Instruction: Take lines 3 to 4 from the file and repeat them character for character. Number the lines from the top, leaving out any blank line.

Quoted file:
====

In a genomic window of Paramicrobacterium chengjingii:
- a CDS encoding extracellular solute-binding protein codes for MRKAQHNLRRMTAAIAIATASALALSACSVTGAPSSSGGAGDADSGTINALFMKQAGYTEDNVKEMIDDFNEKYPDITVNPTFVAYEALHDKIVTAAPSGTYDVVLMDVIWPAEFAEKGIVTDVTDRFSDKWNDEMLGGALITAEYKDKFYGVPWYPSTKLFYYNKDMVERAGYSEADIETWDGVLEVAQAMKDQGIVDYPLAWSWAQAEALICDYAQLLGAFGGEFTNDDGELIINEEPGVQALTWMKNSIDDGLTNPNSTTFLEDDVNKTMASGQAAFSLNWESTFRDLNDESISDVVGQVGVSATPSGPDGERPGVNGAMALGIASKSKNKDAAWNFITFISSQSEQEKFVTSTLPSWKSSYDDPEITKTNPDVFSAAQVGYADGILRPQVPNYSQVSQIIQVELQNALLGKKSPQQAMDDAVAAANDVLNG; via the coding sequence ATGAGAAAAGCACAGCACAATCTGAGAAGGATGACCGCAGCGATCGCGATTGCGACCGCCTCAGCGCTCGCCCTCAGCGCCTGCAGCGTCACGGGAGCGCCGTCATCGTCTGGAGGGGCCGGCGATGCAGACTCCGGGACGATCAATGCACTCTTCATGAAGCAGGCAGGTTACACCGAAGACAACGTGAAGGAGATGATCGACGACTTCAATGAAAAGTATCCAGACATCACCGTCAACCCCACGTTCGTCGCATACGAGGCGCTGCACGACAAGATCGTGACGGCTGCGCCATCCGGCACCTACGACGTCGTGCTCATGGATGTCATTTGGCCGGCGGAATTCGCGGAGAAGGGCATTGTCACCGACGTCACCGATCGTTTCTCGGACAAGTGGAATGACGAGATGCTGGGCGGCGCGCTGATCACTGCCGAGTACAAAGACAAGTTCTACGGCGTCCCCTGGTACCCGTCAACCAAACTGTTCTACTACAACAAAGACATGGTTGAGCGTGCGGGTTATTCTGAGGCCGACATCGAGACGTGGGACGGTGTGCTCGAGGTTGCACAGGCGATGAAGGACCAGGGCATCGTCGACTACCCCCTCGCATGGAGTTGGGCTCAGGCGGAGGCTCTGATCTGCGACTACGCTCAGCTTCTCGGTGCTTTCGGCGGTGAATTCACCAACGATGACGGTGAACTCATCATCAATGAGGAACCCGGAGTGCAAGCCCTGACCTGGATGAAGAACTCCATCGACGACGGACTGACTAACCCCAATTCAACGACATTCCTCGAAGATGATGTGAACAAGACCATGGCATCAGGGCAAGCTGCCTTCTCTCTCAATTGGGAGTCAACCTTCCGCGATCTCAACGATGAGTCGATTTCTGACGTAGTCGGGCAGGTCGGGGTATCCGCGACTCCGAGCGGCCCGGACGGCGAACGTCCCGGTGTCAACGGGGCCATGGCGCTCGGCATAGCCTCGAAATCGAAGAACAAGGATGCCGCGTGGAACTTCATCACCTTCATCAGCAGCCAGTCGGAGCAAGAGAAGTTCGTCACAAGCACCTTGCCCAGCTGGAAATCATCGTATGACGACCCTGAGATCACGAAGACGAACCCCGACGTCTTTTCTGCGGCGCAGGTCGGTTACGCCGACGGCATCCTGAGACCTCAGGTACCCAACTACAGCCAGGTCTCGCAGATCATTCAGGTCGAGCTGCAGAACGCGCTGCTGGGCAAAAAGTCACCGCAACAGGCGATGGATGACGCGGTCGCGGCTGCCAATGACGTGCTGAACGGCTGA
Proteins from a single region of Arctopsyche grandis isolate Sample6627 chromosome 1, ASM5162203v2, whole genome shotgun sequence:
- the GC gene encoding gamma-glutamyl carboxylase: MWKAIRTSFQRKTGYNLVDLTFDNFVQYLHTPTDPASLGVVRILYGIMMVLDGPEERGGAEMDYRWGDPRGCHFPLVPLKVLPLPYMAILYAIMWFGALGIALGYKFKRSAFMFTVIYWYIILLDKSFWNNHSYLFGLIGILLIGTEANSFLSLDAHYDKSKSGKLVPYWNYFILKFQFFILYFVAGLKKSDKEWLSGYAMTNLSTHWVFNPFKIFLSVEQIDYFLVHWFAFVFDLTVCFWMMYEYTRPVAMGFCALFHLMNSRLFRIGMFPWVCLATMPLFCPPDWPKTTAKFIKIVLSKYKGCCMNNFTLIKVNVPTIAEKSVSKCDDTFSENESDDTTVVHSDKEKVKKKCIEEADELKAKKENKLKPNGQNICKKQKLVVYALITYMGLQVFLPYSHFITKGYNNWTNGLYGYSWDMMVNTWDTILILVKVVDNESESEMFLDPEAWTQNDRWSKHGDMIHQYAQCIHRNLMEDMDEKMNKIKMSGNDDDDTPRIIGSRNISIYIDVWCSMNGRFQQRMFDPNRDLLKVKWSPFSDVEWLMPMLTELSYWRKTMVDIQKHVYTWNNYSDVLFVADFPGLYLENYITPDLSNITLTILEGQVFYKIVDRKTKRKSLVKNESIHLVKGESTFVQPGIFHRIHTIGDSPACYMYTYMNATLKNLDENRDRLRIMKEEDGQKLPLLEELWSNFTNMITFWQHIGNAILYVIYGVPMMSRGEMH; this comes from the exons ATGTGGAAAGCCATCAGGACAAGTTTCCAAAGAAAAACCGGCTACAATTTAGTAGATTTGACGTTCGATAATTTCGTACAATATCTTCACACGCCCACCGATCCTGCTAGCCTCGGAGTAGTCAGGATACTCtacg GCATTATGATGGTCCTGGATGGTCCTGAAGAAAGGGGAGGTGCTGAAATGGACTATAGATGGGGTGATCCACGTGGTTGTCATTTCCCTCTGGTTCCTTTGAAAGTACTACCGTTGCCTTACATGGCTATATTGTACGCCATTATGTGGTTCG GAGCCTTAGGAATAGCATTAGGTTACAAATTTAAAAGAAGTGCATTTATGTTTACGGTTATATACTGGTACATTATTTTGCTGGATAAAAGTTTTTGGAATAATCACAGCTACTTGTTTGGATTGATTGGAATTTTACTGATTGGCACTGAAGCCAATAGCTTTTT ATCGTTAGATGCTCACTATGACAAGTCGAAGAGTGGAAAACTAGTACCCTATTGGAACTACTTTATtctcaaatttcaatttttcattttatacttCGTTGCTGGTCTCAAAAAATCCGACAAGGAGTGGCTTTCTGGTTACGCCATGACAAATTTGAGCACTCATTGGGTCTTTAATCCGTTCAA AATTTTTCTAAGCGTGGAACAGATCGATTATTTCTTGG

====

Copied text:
Proteins from a single region of Arctopsyche grandis isolate Sample6627 chromosome 1, ASM5162203v2, whole genome shotgun sequence:
- the GC gene encoding gamma-glutamyl carboxylase: MWKAIRTSFQRKTGYNLVDLTFDNFVQYLHTPTDPASLGVVRILYGIMMVLDGPEERGGAEMDYRWGDPRGCHFPLVPLKVLPLPYMAILYAIMWFGALGIALGYKFKRSAFMFTVIYWYIILLDKSFWNNHSYLFGLIGILLIGTEANSFLSLDAHYDKSKSGKLVPYWNYFILKFQFFILYFVAGLKKSDKEWLSGYAMTNLSTHWVFNPFKIFLSVEQIDYFLVHWFAFVFDLTVCFWMMYEYTRPVAMGFCALFHLMNSRLFRIGMFPWVCLATMPLFCPPDWPKTTAKFIKIVLSKYKGCCMNNFTLIKVNVPTIAEKSVSKCDDTFSENESDDTTVVHSDKEKVKKKCIEEADELKAKKENKLKPNGQNICKKQKLVVYALITYMGLQVFLPYSHFITKGYNNWTNGLYGYSWDMMVNTWDTILILVKVVDNESESEMFLDPEAWTQNDRWSKHGDMIHQYAQCIHRNLMEDMDEKMNKIKMSGNDDDDTPRIIGSRNISIYIDVWCSMNGRFQQRMFDPNRDLLKVKWSPFSDVEWLMPMLTELSYWRKTMVDIQKHVYTWNNYSDVLFVADFPGLYLENYITPDLSNITLTILEGQVFYKIVDRKTKRKSLVKNESIHLVKGESTFVQPGIFHRIHTIGDSPACYMYTYMNATLKNLDENRDRLRIMKEEDGQKLPLLEELWSNFTNMITFWQHIGNAILYVIYGVPMMSRGEMH; this comes from the exons ATGTGGAAAGCCATCAGGACAAGTTTCCAAAGAAAAACCGGCTACAATTTAGTAGATTTGACGTTCGATAATTTCGTACAATATCTTCACACGCCCACCGATCCTGCTAGCCTCGGAGTAGTCAGGATACTCtacg GCATTATGATGGTCCTGGATGGTCCTGAAGAAAGGGGAGGTGCTGAAATGGACTATAGATGGGGTGATCCACGTGGTTGTCATTTCCCTCTGGTTCCTTTGAAAGTACTACCGTTGCCTTACATGGCTATATTGTACGCCATTATGTGGTTCG GAGCCTTAGGAATAGCATTAGGTTACAAATTTAAAAGAAGTGCATTTATGTTTACGGTTATATACTGGTACATTATTTTGCTGGATAAAAGTTTTTGGAATAATCACAGCTACTTGTTTGGATTGATTGGAATTTTACTGATTGGCACTGAAGCCAATAGCTTTTT ATCGTTAGATGCTCACTATGACAAGTCGAAGAGTGGAAAACTAGTACCCTATTGGAACTACTTTATtctcaaatttcaatttttcattttatacttCGTTGCTGGTCTCAAAAAATCCGACAAGGAGTGGCTTTCTGGTTACGCCATGACAAATTTGAGCACTCATTGGGTCTTTAATCCGTTCAA AATTTTTCTAAGCGTGGAACAGATCGATTATTTCTTGG